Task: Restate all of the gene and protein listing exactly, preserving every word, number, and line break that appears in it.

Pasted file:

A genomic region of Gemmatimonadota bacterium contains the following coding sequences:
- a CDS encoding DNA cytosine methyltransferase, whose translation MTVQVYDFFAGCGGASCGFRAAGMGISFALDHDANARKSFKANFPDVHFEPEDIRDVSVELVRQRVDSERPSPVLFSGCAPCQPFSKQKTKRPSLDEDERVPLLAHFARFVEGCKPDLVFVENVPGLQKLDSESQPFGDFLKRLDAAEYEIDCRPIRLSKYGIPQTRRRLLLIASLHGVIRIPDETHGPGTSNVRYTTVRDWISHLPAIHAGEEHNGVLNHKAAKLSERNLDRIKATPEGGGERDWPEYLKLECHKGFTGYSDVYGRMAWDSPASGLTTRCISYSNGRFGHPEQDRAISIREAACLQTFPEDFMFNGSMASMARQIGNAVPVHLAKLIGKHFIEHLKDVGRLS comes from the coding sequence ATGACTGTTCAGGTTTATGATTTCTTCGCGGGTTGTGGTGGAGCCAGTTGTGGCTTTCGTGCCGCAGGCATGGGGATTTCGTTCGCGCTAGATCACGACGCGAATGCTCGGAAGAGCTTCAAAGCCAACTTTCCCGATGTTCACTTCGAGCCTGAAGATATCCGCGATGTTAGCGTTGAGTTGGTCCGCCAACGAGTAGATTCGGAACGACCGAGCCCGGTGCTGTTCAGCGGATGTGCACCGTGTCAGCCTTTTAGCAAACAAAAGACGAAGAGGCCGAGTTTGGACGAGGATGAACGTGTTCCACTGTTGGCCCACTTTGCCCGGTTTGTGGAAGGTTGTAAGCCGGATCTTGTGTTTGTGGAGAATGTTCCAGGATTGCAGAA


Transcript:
A genomic region of Gemmatimonadota bacterium contains the following coding sequences:
- a CDS encoding DNA cytosine methyltransferase, whose translation MTVQVYDFFAGCGGASCGFRAAGMGISFALDHDANARKSFKANFPDVHFEPEDIRDVSVELVRQRVDSERPSPVLFSGCAPCQPFSKQKTKRPSLDEDERVPLLAHFARFVEGCKPDLVFVENVPGLQKLDSESQPFGDFLKRLDAAEYEIDCRPIRLSKYGIPQTRRRLLLIASLHGVIRIPDETHGPGTSNVRYTTVRDWISHLPAIHAGEEHNGVLNHKAAKLSERNLDRIKATPEGGGERDWPEYLKLECHKGFTGYSDVYGRMAWDSPASGLTTRCISYSNGRFGHPEQDRAISIREAACLQTFPEDFMFNGSMASMARQIGNAVPVHLAKLIGKHFIEHLKDVGRLS comes from the coding sequence ATGACTGTTCAGGTTTATGATTTCTTCGCGGGTTGTGGTGGAGCCAGTTGTGGCTTTCGTGCCGCAGGCATGGGGATTTCGTTCGCGCTAGATCACGACGCGAATGCTCGGAAGAGCTTCAAAGCCAACTTTCCCGATGTTCACTTCGAGCCTGAAGATATCCGCGATGTTAGCGTTGAGTTGGTCCGCCAACGAGTAGATTCGGAACGACCGAGCCCGGTGCTGTTCAGCGGATGTGCACCGTGTCAGCCTTTTAGCAAACAAAAGACGAAGAGGCCGAGTTTGGACGAGGATGAACGTGTTCCACTGTTGGCCCACTTTGCCCGGTTTGTGGAAGGTTGTAAGCCGGATCTTGTGTTTGTGGAGAATGTTCCAGGATTGCAGAA